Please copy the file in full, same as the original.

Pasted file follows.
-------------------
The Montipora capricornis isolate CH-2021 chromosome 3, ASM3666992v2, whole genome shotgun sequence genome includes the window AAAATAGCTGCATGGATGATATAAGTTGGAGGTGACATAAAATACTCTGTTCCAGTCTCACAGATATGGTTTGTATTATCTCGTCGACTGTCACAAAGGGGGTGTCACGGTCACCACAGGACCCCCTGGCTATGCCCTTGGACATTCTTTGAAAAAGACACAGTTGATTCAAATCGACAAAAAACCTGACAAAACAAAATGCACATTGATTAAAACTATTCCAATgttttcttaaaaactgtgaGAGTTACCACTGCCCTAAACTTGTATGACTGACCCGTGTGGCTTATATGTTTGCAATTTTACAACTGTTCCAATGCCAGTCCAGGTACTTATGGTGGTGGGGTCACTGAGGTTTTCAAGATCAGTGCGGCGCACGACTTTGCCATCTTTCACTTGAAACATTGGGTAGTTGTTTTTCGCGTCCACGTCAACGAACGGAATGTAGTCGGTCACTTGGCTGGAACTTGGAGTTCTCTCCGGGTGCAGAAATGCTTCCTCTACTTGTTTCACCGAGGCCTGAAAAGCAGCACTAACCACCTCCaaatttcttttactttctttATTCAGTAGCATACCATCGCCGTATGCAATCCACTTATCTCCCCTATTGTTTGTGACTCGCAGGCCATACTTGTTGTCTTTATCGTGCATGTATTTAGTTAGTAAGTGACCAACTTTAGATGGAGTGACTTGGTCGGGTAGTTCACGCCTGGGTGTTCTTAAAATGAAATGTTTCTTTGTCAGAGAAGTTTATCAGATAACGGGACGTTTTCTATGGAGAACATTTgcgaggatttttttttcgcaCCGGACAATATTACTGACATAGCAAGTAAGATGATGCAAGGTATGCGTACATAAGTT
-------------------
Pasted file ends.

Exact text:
The Montipora capricornis isolate CH-2021 chromosome 3, ASM3666992v2, whole genome shotgun sequence genome includes the window AAAATAGCTGCATGGATGATATAAGTTGGAGGTGACATAAAATACTCTGTTCCAGTCTCACAGATATGGTTTGTATTATCTCGTCGACTGTCACAAAGGGGGTGTCACGGTCACCACAGGACCCCCTGGCTATGCCCTTGGACATTCTTTGAAAAAGACACAGTTGATTCAAATCGACAAAAAACCTGACAAAACAAAATGCACATTGATTAAAACTATTCCAATgttttcttaaaaactgtgaGAGTTACCACTGCCCTAAACTTGTATGACTGACCCGTGTGGCTTATATGTTTGCAATTTTACAACTGTTCCAATGCCAGTCCAGGTACTTATGGTGGTGGGGTCACTGAGGTTTTCAAGATCAGTGCGGCGCACGACTTTGCCATCTTTCACTTGAAACATTGGGTAGTTGTTTTTCGCGTCCACGTCAACGAACGGAATGTAGTCGGTCACTTGGCTGGAACTTGGAGTTCTCTCCGGGTGCAGAAATGCTTCCTCTACTTGTTTCACCGAGGCCTGAAAAGCAGCACTAACCACCTCCaaatttcttttactttctttATTCAGTAGCATACCATCGCCGTATGCAATCCACTTATCTCCCCTATTGTTTGTGACTCGCAGGCCATACTTGTTGTCTTTATCGTGCATGTATTTAGTTAGTAAGTGACCAACTTTAGATGGAGTGACTTGGTCGGGTAGTTCACGCCTGGGTGTTCTTAAAATGAAATGTTTCTTTGTCAGAGAAGTTTATCAGATAACGGGACGTTTTCTATGGAGAACATTTgcgaggatttttttttcgcaCCGGACAATATTACTGACATAGCAAGTAAGATGATGCAAGGTATGCGTACATAAGTT